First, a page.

94 East

I am not going to write about that night.


In general, I have never been a fan of secrets. They far too often transform into a malignancy that burdens the better angels of genuine intent. But, every once in a while, it is okay to squirrel moments away for just yourself.


And that Saturday night hidden away in Porter County is something just for me.


I will confess that despite the lack of an audience, I did my best to make a joyful noise. Because it has never been about the attention. Or, the accolades. It is about putting the words on the fucking page. Although admittedly, the occasional ego boner is appreciated. In fact, my four favorite words in the entirety of the English language are: “I like your writing.”


So, I chased words.  


Then danced alone. Wandered a familiar wood. Sat in the cold, wet sand beside the big lake and dreamed about summers yet to come. I sang my songs. The ones that others think are pollution. I chain smoked my way through the unique abandonment of another Indiana sunset; I cried my way through bottles ferried across state lines inside a black backpack.


In the morning, when the birds sang their own songs in celebration of another day, there were words on the page. Not the ones which I intended to find when I raced down hard out of the Mitten’s grip. But they were the ones that wanted to be found. And, the birth of a new novel isn’t something that just happens every day.


So I guess the room rental was worth it.


I felt bad for the housekeeping staff, though. While not destroyed in traditional “rock n’ roll” fashion—the television hadn’t been jettisoned off the balcony and unlike the last time, the curtains remained free of fire and I didn’t pee in the fake topiary—the room was still a mess.


The remnants of a blanket fort looked deflated in the first rays of that Indiana sun snaking through the uncharred curtains. There were cups and bottles in varying degrees of fullness sitting on every surface. Papers and notebooks were strewn across the floor. Post-Its on the mirror. I am still not certain where exactly my underwear ended up. The sauna, maybe. Because there were quite a few nocturnal visits to the pool area.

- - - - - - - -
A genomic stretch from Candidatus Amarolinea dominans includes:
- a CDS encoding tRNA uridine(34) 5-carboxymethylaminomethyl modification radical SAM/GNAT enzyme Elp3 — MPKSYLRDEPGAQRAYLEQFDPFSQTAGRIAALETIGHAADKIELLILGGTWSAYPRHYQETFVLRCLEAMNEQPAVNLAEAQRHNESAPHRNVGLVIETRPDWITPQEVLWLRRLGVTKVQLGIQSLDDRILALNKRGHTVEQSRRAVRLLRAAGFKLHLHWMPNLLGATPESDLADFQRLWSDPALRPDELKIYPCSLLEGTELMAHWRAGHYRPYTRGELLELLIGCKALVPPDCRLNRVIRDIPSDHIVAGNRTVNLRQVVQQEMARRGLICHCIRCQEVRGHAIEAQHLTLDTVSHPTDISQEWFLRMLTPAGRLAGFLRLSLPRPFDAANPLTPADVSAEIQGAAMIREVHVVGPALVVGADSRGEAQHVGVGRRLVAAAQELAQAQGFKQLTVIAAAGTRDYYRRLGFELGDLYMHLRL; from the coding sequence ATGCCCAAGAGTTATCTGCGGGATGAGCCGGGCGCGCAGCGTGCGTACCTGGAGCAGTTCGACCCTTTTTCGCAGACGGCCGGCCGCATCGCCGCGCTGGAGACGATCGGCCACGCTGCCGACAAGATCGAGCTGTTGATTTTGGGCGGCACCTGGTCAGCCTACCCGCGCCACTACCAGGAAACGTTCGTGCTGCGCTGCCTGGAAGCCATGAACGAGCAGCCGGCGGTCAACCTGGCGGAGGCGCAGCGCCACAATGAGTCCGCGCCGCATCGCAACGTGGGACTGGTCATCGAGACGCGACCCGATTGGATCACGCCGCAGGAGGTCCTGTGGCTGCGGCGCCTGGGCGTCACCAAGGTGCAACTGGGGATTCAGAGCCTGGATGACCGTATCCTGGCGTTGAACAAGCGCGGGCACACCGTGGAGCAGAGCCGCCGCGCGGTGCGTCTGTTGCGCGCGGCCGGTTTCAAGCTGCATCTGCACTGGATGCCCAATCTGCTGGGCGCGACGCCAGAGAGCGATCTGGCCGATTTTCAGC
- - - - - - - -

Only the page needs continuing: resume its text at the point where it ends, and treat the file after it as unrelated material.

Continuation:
Overall, the king room with the woodside view exemplified the outward appearances of ferality. Because quite clearly I had regressed hard within the confines of my rented den. And I wasn’t going to apologize for that—in my own twisted way, I was treating myself.


But not wanting to be that kind of asshole guest who abandons their messes for some poor member of the housekeeping staff to tackle, I forced myself into a cursory tidy before packing up my kit.  


94 East was calling and the sooner my tires were back on the road, the better off everyone would be. I still had to turn back north into the bellies of too many beasts—some made of tin and others more feminine in nature; I couldn’t afford another night. Despite the security that impromptu blanket fort provided, there were ghosts still lurking in that hotel room. And I suspect they were conspiring with the Shadow People.


Experience has taught me that the only reliable way of getting rid of both is to just outrun them.  


So I had to get in the fucking car and move.


A few cups of mediocre coffee; a few bites of a mediocre breakfast. More than a few trips out to a little green car. Chain smoking in a parking lot ahead of a nervous drive north. A few goodbye moments sitting in that gazebo tucked in by the woods overlooking a little creek. Sitting singular on a swing chair built for two. Counting the rocks. Trying to remember what her tiny hand felt like in mine.


But being in that quirky part of Indiana, with their weird approach to time zones, I didn’t know which clock to trust. And that uncertainty made it difficult to remember.


So I could only try my best to just fucking ignore time.